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Obit Paul Reubens Pee-wee Herman

Source: MediaNews Group/Los Angeles Daily News via Getty Images / Getty

Paul Reubens, the actor that became a cultural icon thanks to his Pee-wee Herman character, passed away over the weekend.

On Monday (July 31st), social media accounts for the actor announced his passing.Paul bravely and privately fought cancer for years with his trademark tenacity and wit. A gifted and prolific talent, he will forever live in the comedy pantheon and in our hearts as a treasured friend and man of remarkable character and generosity of spirit,” the caption read.

A short time later, another personal statement from the comedian and writer was released. “Please accept my apology for not going public with what I’ve been facing the last six years,” it read. “I have always felt a huge amount of love and respect from my friends, fans, and supporters. I have loved you all so much and enjoyed making art for you.”

Born in Peekskill, New York, Reubens skyrocketed to fame after being passed over for Saturday Night Live in the 1980s after creating “The Pee-wee Herman Show” at Los Angeles’ Groundling Theater. The show featured Pee-wee in a signature gray suit and red bow tie (which he found backstage at the theater) living in Puppet-Land with all his friends.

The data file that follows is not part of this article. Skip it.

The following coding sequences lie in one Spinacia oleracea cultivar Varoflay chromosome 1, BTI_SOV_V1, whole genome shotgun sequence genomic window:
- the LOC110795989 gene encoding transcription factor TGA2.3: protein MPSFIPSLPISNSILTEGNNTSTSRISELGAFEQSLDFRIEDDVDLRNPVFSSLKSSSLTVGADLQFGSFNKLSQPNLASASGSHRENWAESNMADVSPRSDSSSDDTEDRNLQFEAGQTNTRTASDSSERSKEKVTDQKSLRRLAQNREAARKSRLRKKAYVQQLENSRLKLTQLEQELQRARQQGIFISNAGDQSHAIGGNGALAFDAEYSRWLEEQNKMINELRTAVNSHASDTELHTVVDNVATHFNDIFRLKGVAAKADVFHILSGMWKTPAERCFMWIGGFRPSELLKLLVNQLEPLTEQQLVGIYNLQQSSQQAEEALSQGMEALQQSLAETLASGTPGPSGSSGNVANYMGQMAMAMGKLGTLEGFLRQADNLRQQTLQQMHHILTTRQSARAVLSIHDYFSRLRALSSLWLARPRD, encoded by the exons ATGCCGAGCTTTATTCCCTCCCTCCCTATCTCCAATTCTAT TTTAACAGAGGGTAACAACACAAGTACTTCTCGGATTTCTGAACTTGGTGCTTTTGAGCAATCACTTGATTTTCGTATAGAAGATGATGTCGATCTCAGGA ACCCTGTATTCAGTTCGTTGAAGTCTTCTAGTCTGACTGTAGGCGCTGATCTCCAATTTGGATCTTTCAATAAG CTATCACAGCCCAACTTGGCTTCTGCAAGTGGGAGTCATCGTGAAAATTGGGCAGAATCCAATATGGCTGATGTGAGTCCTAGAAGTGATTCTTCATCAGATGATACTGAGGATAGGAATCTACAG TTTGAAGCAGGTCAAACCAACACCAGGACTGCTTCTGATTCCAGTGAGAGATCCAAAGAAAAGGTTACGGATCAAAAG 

His mastery of the character’s world, merging reality and fiction, led to him being booked for his first feature film, Pee-wee’s Big Adventure, in 1985. That film, which was also Tim Burton’s directorial debut, was a smash success leading him to star in the CBS children’s program Pee-wee’s Playhouse which ran from 1986 to 1991. The immersive dreamscape-like show featured many well-known actors from Laurence Fishburne to the late Phil Hartman.

Towards the end of the show’s run, Reubens would encounter scandal after being arrested for indecent exposure at an adult movie theater in Florida. His career took a major hit, but Reubens would make notable appearances in Buffy The Vampire Slayer and Batman Returns. The late 1990s and early 2000s saw him stay the course with appearances on TV shows and a strong turn in 2001’s Blow with Johnny Depp as a gay drug-dealing hairdresser.

Reubens would bring Pee-wee back in 2010 in stage shows in New York and Los Angeles, and six years later he’d do a Netflix special, Pee-wee’s Big Holiday, produced by Judd Apatow. In the wake of his passing, many have offered their own tributes and recollections of the comedian. Conan O’Brien wrote on Twitter: “His surreal comedy and unrelenting kindness were a gift to us all. Damn, this hurts.”

Paul Reubens aka “Pee-wee Herman” Dies at 70  was originally published on